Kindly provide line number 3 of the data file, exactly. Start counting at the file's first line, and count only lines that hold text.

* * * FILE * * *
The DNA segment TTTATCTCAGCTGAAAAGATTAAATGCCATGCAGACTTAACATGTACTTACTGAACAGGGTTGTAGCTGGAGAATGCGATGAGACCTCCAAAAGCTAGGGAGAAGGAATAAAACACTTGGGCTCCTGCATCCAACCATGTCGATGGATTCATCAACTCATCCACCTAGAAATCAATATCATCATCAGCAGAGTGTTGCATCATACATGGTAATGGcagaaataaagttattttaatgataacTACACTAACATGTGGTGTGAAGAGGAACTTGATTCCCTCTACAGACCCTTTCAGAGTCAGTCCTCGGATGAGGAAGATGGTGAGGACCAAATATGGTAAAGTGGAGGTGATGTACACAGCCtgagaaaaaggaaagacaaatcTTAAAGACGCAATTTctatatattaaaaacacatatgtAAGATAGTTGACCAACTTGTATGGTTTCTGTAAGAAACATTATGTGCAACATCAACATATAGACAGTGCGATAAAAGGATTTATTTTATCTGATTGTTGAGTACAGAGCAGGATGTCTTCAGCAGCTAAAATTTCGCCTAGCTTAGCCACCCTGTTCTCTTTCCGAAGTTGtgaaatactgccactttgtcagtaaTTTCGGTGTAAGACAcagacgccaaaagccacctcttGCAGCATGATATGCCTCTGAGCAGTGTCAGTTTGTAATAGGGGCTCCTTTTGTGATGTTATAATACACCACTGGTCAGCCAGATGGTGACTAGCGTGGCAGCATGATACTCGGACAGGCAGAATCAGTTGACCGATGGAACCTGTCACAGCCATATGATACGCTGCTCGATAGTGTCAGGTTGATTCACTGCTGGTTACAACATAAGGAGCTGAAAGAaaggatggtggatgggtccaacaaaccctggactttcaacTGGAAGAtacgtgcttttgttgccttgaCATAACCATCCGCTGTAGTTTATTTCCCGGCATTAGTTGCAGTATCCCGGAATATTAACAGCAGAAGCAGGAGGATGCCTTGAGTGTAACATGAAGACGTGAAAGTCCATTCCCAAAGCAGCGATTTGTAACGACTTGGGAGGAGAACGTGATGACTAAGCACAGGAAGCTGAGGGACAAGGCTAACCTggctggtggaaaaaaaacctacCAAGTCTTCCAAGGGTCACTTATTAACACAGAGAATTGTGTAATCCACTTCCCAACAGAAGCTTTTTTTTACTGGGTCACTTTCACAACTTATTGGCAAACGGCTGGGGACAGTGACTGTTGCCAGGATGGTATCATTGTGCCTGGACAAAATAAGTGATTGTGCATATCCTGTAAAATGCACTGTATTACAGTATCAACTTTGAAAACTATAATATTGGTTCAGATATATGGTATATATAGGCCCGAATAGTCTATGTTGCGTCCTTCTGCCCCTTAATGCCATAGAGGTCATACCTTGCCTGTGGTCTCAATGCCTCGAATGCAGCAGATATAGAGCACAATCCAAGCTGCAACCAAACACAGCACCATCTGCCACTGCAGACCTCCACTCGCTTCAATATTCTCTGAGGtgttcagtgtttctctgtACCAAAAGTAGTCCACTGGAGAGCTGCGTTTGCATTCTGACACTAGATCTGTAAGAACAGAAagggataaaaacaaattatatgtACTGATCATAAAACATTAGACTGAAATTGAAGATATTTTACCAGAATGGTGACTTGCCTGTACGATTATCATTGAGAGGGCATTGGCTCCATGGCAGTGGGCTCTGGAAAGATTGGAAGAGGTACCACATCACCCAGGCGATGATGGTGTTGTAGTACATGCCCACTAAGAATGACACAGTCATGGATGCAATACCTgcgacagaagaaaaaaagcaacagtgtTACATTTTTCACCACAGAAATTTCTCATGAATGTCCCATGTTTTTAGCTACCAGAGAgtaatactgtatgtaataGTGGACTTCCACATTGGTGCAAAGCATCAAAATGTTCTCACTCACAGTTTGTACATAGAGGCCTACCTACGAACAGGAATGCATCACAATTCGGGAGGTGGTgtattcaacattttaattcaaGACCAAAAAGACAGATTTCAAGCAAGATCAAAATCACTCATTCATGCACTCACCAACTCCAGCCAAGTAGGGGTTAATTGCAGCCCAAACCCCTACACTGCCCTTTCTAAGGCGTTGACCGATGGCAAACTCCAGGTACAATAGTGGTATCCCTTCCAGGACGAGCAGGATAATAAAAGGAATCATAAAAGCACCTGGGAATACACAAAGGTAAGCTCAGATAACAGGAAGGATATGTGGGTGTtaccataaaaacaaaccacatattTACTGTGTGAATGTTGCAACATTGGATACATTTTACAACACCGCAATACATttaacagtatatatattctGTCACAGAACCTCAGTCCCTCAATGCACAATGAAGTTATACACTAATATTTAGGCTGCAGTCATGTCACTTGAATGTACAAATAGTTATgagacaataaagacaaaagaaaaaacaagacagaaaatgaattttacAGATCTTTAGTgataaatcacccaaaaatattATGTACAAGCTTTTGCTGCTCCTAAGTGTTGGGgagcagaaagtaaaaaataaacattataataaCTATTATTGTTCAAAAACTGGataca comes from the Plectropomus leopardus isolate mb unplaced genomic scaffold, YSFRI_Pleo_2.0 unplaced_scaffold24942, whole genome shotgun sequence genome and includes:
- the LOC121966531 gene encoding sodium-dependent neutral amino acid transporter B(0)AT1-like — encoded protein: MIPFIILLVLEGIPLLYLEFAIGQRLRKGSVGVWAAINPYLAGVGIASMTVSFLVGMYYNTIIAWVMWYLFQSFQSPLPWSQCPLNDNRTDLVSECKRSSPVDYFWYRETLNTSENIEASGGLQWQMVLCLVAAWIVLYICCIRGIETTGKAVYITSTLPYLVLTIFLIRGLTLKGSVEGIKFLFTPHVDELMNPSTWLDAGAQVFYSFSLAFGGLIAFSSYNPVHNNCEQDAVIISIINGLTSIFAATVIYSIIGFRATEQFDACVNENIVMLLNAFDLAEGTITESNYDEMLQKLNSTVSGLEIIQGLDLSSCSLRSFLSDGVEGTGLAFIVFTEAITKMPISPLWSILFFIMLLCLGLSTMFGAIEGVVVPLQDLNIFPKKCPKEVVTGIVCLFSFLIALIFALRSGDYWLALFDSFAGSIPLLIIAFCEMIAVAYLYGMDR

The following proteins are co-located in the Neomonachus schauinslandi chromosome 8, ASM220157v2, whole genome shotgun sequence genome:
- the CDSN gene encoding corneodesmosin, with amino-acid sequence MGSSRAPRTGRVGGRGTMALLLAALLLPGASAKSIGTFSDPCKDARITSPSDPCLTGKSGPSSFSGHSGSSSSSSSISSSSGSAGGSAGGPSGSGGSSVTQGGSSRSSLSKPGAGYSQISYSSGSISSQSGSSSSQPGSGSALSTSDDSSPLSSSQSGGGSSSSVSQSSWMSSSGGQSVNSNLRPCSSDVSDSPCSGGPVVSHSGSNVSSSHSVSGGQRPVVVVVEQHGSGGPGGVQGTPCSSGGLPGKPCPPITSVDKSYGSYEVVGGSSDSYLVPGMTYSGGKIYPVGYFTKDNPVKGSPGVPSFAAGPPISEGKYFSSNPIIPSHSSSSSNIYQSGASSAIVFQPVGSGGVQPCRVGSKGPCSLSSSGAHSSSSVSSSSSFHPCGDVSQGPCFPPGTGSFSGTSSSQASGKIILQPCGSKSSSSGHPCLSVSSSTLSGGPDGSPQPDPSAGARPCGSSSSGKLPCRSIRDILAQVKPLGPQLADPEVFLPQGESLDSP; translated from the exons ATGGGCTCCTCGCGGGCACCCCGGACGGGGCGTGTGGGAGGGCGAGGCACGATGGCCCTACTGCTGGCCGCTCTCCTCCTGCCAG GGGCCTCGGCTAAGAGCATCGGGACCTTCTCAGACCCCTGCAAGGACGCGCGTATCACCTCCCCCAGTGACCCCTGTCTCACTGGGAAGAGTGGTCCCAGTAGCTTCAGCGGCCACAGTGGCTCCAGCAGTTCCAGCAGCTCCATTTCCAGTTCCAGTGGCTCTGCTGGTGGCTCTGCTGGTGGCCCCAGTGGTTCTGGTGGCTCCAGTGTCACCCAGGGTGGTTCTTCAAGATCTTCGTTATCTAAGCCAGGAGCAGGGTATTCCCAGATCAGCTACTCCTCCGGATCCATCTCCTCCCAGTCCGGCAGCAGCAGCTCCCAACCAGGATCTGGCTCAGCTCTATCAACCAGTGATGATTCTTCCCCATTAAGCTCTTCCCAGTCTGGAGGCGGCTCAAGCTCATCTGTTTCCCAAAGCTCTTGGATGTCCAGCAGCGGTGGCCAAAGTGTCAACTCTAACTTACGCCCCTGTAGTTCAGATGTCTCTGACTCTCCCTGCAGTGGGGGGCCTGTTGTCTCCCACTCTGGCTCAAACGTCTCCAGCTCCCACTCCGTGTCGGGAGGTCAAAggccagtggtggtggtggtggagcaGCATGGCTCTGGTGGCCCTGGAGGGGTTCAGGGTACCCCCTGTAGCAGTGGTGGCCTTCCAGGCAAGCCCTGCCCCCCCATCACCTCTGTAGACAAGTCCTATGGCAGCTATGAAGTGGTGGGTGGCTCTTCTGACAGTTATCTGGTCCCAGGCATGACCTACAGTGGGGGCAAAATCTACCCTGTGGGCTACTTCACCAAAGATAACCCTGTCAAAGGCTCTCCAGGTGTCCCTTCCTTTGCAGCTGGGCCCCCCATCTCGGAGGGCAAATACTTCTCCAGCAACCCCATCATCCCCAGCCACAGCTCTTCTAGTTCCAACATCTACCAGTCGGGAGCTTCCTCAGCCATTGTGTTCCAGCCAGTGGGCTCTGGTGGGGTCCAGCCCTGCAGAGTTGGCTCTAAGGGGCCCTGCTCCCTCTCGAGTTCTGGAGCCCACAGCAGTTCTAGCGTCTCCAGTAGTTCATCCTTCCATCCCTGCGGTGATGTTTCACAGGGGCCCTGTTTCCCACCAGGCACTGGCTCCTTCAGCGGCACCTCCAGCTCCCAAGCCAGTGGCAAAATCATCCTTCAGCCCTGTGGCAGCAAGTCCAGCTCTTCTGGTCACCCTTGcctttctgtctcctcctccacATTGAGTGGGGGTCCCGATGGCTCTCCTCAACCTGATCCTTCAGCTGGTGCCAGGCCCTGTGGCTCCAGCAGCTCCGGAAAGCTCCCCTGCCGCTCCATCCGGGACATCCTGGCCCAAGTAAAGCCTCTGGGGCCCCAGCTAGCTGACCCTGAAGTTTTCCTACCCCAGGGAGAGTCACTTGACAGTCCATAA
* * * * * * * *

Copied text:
The following proteins are co-located in the Neomonachus schauinslandi chromosome 8, ASM220157v2, whole genome shotgun sequence genome: